Mode of action of membrane active antimicrobial peptides

Biopolymers. 2002;66(4):236-48. doi: 10.1002/bip.10260.


Water-membrane soluble protein and peptide toxins are used in the defense and offense systems of all organisms, including plants and humans. A major group includes antimicrobial peptides, which serve as a nonspecific defense system that complements the highly specific cell-mediated immune response. The increasing resistance of bacteria to conventional antibiotics stimulated the isolation and characterization of many antimicrobial peptides for potential use as new target antibiotics. The finding of thousands of antimicrobial peptides with variable lengths and sequences, all of which are active at similar concentrations, suggests a general mechanism for killing bacteria rather than a specific mechanism that requires preferred active structures. Such a mechanism is in agreement with the "carpet model" that does not require any specific structure or sequence. It seems that when there is an appropriate balance between hydrophobicity and a net positive charge the peptides are active on bacteria. However, selective activity depends also on other parameters, such as the volume of the molecule, its structure, and its oligomeric state in solution and membranes. Further, although many studies support that bacterial membrane damage is a lethal event for bacteria, other studies point to a multihit mechanism in which the peptide binds to several targets in the cytoplasmic region of the bacteria.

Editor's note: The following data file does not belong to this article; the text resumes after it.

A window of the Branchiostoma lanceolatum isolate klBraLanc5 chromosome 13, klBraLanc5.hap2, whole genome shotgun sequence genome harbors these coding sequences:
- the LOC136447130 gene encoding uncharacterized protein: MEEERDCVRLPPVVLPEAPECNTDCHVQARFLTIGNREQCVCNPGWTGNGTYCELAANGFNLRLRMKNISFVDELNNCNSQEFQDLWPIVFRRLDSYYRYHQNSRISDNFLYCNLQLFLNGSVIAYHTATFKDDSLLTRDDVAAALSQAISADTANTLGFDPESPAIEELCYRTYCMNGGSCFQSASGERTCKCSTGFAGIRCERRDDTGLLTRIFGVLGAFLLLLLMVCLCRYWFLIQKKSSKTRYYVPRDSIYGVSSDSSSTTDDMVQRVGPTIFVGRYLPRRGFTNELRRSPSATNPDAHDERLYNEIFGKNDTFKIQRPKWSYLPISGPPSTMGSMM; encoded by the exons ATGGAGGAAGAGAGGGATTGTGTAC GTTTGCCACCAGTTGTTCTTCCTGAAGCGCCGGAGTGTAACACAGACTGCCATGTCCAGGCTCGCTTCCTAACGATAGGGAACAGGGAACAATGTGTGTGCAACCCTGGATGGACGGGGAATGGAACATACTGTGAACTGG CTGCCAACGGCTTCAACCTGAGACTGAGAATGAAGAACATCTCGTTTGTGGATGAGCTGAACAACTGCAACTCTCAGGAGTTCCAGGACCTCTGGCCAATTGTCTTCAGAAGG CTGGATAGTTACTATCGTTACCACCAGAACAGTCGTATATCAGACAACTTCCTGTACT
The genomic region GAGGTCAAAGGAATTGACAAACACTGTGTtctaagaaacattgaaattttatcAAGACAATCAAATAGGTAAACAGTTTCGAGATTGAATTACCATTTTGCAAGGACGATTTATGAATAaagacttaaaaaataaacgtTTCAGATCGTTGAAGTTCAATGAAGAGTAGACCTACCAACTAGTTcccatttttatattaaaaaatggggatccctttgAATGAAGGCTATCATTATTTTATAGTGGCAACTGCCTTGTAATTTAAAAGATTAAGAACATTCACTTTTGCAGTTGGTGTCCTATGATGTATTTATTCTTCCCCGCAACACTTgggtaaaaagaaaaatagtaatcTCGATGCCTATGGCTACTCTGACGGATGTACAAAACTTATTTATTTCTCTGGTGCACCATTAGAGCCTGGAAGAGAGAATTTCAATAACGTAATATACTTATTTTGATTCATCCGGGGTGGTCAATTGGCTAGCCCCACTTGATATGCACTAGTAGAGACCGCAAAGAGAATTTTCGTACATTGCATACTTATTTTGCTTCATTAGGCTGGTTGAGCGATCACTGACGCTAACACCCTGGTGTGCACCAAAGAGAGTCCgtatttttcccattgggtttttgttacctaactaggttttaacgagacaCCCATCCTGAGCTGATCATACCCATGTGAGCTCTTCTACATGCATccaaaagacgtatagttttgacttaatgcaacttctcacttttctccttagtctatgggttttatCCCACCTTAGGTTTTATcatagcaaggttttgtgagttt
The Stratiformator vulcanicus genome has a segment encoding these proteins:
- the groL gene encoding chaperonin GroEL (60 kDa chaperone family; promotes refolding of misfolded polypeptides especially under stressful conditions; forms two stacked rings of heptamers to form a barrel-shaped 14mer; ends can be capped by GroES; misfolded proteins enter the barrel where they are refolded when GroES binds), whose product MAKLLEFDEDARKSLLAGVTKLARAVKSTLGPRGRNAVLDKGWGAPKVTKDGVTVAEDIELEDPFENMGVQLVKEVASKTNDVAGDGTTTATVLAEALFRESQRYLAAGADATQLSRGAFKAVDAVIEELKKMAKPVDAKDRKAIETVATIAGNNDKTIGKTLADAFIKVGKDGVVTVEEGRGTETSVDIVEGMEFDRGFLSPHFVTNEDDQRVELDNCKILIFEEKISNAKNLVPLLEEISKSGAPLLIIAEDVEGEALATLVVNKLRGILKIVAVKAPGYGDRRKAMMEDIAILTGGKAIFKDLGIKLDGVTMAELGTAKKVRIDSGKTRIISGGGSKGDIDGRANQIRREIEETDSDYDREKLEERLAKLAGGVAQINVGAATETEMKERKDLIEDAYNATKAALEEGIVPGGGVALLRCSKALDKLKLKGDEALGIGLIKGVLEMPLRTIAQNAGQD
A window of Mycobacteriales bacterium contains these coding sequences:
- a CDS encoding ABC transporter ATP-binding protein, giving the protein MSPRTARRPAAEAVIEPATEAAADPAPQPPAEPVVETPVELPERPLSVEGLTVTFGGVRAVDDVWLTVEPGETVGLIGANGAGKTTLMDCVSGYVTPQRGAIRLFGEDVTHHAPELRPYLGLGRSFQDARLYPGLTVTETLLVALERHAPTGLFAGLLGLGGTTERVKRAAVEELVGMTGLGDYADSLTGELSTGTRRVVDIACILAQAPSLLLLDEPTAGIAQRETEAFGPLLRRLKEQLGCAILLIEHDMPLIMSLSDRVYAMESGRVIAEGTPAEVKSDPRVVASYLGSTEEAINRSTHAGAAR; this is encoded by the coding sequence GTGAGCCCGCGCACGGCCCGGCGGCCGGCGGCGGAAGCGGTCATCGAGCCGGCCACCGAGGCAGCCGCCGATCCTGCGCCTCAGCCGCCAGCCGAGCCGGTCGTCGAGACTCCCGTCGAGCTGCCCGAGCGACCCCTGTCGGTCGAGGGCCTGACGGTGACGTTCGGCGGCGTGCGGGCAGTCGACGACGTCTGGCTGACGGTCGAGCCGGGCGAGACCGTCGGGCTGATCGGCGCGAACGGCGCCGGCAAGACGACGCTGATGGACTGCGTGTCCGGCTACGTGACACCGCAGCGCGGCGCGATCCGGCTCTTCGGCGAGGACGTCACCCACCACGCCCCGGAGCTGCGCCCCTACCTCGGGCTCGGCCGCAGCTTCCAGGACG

Publication types

  • Review

MeSH terms

  • Animals
  • Anti-Bacterial Agents / chemistry
  • Anti-Bacterial Agents / metabolism*
  • Anti-Bacterial Agents / pharmacology*
  • Bacteria / drug effects
  • Bacteria / ultrastructure
  • Cell Membrane / metabolism*
  • Cell Membrane Permeability
  • Humans
  • Peptides*
  • Receptors, Cell Surface / metabolism
  • Substrate Specificity


  • Anti-Bacterial Agents
  • Peptides
  • Receptors, Cell Surface